The elimination of state appropriations would mean that individual hospital departments must find ways to trim their budgets, which will be approved in May.
The state appropriation represents about 3 percent of the $1.8 billion revenue that UNC Hospitals collects, James said.
While the cuts will impact the ability of the hospital to fund a variety of expenditures, it will not impact core operations, she said.
“We are still going to see all patients, insured and uninsured,” James said. “There will be no hospital bill increase or staff layoffs. The quality of care provided will not be affected.”
Adam Searing, project director for the N.C. Justice Center’s N.C. Health Access Coalition, said it is unreasonable for the legislature to cut funds from UNC Hospitals.
“These are mean-spirited, morally wrong budget cuts. They devalue working people and the needs that they have,” he said. “I have listened to many people who drive all the way to UNC to get both quality care and qualify for health care, and these legislators are cutting one of the main things that help pay for care for these people.”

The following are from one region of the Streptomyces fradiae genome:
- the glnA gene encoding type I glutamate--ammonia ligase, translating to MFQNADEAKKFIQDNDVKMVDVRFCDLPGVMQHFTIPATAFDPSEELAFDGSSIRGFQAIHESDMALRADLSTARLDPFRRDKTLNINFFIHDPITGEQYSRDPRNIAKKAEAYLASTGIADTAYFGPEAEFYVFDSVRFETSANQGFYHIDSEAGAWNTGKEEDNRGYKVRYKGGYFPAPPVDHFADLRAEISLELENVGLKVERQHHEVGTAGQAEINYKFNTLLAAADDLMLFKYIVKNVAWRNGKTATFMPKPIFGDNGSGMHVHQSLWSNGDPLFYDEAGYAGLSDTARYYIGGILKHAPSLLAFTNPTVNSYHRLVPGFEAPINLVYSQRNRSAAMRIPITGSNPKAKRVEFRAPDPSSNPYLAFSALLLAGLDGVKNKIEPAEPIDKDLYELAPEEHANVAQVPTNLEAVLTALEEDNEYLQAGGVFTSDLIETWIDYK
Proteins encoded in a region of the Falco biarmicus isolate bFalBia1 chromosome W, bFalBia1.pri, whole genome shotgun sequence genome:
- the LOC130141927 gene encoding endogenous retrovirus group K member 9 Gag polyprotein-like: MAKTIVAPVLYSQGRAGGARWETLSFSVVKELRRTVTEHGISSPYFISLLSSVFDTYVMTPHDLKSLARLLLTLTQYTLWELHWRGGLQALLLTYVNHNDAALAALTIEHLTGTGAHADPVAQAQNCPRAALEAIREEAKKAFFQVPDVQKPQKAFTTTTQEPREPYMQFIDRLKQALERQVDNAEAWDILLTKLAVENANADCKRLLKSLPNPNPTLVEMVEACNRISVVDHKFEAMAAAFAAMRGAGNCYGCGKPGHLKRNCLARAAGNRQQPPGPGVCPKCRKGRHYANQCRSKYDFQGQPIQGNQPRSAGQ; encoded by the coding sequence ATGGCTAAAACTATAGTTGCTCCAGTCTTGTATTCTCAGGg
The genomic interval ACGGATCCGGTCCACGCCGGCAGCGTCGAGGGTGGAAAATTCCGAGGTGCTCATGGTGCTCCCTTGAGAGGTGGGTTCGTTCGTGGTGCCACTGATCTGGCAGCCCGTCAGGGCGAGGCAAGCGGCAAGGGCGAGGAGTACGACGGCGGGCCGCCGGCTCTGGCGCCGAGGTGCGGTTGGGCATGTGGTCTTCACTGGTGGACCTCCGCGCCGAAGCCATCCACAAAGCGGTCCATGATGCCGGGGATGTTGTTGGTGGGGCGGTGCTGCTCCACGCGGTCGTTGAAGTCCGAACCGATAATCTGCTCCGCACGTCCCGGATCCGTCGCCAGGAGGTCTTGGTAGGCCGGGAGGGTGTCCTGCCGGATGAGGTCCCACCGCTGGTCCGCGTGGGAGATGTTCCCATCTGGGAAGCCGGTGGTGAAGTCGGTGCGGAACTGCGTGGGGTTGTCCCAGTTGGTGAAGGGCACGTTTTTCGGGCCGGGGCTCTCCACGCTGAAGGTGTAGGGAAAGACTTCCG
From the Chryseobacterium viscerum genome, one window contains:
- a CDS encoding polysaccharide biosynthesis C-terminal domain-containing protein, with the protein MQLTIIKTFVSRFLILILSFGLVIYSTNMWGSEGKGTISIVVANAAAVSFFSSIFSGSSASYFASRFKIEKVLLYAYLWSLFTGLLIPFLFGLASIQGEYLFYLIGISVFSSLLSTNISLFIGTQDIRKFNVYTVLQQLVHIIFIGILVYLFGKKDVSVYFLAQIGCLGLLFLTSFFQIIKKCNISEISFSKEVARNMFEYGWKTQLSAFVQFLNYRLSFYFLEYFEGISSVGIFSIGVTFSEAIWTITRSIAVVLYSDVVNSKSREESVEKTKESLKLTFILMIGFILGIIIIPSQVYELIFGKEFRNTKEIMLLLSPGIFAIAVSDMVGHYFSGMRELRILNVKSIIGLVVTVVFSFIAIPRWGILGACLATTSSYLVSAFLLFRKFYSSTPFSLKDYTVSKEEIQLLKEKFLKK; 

The N.C. General Assembly Fiscal Research Division said state funds are normally advanced to UNC Hospitals for a three-month period. Since the 1990s, UNC Hospitals has reimbursed the state for this money each September, after receiving a payment from the federal government for providing services to low-income patients.
Eliminating the funds would allow the state government to use the money elsewhere.
But James said UNC Hospitals will try to convince lawmakers of the value of their services in North Carolina.
“We definitely understand that the state has a difficult budget problem, and we accept our share of the reductions,” James said. “At the same time, we feel that the state’s investment in the UNC School of Medicine and UNC Hospitals is a great investment to the state of North Carolina.”